Govt to fast-track BRT negotiation process

Friday, September 4, 2009

Midrand - Government is committed to fast-track the Bus Rapid Transit (BRT) system negotiation process with the taxi industry.

"The local negotiation process will continue. The city of Johannesburg will be assisted to resolve issues around representation on the part of the taxi industry so that negotiations at local level can be fast-tracked," said Transport Minister Sbu Ndebele on Friday.

This followed a National Joint Working Group (NJWG) meeting with the taxi industry and civil society in Pretoria on Thursday.

Rea Vaya busses began operating in Soweto and Johannesburg on Monday, amid a heavy police presence.

The minister said the meeting resolved that the BRT sub-committee of the NJWG will move speedily to develop a national BRT framework, which will spell out clearly the role of the taxi industry in BRT projects.

"Such a framework will guide negotiations in all other BRT-implementing cities through lessons learnt from the City of Johannesburg," the minister said.

He said the meeting further agreed on the establishment of a Memorandum of Understanding that includes reviews of the national BRT plan, business models for taxi operators and intensified negotiations, which would be adopted soon.

"A broader NJWG meeting will consider and adopt the Memorandum of Agreement at a meeting to be held in two weeks time," the minister said.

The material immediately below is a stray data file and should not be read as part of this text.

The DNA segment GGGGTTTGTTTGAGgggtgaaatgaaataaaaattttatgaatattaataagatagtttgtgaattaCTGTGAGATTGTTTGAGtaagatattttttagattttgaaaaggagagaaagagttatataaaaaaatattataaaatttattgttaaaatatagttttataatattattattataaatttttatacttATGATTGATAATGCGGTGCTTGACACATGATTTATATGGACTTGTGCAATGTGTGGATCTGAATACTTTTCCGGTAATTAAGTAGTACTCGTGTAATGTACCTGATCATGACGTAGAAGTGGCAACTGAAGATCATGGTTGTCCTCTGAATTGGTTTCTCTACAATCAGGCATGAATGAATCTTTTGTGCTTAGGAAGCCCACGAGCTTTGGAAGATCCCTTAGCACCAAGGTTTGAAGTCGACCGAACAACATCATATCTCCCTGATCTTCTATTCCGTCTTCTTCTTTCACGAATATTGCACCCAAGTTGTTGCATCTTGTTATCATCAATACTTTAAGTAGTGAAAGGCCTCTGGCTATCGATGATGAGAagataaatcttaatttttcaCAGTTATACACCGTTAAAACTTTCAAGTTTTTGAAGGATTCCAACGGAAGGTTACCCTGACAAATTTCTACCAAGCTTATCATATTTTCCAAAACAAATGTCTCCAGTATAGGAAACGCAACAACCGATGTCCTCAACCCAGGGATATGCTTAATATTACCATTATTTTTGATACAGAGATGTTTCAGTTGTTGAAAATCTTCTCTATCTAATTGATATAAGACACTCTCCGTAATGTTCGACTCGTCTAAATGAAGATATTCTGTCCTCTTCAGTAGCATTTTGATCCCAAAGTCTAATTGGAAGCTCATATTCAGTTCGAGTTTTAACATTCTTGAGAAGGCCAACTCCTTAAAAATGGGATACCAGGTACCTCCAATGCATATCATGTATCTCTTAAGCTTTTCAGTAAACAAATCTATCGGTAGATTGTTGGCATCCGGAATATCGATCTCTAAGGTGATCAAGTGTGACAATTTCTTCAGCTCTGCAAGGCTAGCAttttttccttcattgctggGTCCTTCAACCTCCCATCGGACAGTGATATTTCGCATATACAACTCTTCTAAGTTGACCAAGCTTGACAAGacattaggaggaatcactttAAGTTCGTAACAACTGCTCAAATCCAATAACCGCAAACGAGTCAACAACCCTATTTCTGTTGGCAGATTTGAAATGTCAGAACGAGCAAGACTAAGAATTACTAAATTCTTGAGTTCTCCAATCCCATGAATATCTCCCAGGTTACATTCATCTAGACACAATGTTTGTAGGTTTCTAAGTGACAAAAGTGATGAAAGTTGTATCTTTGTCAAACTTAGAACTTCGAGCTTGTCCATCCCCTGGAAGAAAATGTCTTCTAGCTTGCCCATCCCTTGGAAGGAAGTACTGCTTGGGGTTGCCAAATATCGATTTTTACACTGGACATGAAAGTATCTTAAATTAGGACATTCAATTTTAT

The minister also reassured the public that the taxi industry had agreed not to resort to violence.

This, following an incident in which two BRT buses were shot at on Tuesday night. One person and a police officer were wounded when occupants of a minibus taxi apparently opened fire on the buses just after 7pm.

"All stakeholders pledged their commitment to the NJWG process and agreed to resolve issues through negotiation and not through violence, intimidation or threats," he said.

Following the incident, the minister said, he has been assured by Police Commissioner Bheki Cele that the South African Police Services are working around the clock to insure that those responsible are brought to book.

"Such attacks cannot be allowed to continue. Everything we do must benefit the commuter. The BRT is not about government or the taxi industry, it's about the commuter," the minister said, adding that the department aimed to extend the 16 operating hours of the buses to 24-hours.

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